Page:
American Boys by Louise Esola

Occasionally an investigative news story is compelling enough to expand into a full-length book in which the author takes on the role of advocacy journalist. American Boys: The True Story Of The Lost 74 of fhe Vietnam War (Pennway Books, 419 pp., $19.95, paper) is such a story. Author Louise Esola is that journalist.

This story of the USS Frank E. Evans—a Navy destroyer cut in two by an Australian aircraft carrier in the South China Sea off the coast of Vietnam in 1969—is a masterpiece of military and personal history. It is brought to light by the author’s persistent and poignant pursuit of the facts surrounding the lives of the seventy-four men who died in the accident, as well as their families and survivors.

Four years of exhaustive research has led to a book that guides the reader from the boyhood homes of some of the sailors to the claustrophobic shipboard racks on the tragic last voyage of the Evans. Esola makes good use of letters, family interviews, and official documents.

Lt JG Jon Stever, like many Vietnam War veterans, was dedicated to his role on the destroyer and the mission of fire support from the gun line onto the coast of Vietnam. “Even if it saves just one American life,” Stever wrote home.

Louise Esola

Louise Esola was born after the Vietnam War ended. During her research she came to admire the members of the Vietnam War generation, especially those who died on the Evans and are entombed 6,000 feet deep in the South China Sea.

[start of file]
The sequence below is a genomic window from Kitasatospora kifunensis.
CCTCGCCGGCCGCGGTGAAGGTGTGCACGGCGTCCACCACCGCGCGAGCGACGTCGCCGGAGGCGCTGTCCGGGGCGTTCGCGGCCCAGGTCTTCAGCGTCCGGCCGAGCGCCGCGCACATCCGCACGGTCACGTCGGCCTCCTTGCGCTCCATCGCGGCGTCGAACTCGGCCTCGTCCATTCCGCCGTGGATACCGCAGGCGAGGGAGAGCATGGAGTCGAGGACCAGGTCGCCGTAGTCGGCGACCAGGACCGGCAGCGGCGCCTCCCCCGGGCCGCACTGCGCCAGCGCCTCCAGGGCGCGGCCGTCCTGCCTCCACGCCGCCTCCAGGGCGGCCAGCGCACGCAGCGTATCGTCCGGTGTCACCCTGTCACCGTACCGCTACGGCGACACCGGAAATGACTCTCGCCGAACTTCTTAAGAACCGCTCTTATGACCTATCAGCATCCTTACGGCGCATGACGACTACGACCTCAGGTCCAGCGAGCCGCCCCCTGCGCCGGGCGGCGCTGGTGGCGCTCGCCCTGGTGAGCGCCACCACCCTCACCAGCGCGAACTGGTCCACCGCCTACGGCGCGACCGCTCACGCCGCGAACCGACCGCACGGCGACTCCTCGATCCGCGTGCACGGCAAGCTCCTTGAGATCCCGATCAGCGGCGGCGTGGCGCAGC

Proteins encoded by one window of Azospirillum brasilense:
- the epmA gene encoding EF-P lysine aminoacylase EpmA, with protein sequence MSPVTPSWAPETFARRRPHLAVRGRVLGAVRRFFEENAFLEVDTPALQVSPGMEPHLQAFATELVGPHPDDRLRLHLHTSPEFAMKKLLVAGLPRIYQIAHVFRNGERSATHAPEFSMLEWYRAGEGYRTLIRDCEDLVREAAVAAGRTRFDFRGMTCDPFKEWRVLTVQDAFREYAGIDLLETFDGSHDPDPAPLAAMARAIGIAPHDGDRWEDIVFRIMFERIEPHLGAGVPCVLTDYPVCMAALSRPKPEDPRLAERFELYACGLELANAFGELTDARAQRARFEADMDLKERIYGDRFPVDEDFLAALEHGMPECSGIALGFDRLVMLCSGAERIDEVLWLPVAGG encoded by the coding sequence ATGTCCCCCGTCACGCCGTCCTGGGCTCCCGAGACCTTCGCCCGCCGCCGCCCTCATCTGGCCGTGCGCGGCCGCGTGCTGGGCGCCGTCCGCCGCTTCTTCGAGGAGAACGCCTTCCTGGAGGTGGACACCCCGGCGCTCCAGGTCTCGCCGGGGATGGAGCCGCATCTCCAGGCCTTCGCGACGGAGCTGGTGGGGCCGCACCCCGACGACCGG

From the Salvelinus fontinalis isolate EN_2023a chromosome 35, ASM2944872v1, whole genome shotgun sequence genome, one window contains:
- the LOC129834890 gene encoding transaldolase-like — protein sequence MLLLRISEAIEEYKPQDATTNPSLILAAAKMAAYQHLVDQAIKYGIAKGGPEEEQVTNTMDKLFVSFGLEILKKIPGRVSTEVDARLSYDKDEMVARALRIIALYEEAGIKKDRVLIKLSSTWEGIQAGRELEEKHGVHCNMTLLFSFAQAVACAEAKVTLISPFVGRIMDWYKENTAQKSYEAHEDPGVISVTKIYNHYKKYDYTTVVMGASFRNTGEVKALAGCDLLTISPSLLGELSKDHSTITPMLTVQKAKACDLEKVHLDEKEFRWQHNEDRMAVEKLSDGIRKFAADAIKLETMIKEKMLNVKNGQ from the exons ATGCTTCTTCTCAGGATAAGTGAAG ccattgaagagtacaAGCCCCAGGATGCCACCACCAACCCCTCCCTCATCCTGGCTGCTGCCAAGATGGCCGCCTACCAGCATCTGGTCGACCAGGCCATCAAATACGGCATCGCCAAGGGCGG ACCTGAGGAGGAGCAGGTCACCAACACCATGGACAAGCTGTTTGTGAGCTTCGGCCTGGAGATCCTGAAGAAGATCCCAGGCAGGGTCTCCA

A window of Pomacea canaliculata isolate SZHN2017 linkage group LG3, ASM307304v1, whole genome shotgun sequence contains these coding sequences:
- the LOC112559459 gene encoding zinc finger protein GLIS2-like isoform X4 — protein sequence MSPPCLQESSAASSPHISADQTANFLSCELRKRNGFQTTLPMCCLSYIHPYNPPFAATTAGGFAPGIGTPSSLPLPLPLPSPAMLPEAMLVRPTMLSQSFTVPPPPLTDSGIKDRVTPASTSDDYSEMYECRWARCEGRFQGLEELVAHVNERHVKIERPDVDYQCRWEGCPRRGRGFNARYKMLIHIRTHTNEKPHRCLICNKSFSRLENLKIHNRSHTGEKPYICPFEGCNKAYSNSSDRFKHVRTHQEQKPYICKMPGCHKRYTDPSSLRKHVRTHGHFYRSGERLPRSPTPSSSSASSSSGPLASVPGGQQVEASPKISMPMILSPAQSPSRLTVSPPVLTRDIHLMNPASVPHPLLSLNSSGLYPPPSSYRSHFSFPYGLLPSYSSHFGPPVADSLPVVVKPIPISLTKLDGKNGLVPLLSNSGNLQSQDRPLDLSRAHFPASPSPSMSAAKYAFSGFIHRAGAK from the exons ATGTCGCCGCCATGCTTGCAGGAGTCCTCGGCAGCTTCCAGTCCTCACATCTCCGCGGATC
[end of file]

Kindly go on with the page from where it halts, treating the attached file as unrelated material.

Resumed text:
Three sailors lost on June 3, 1969, were Greg, Gary, and Kelly Jo Sage, who were from Nebraska. Their father Ernest was a World War II veteran who urged his sons to enlist in the Navy. He thought they would be safer than being ground pounders in Vietnam. The Sage family saga is well-presented, adding an intense personal drama to the tragedy.

Gary, Greg, and Kelly Jo Sage

Esola includes other family stories of those lost or otherwise involved in the sinking. Vietnam War era politics also is covered, including high-level decisions that influenced the course of the war. The book’s photographs nicely augment the written images.

Regrettably, the final story of the men of the Evans cannot be finished until their names are added to the Vietnam Veterans Memorial. I urge everyone reading this to go to the author’s website to keep current on the status of that ongoing part of the USS Evans saga.

The website is www.louiseesola.com

—Curt Nelson

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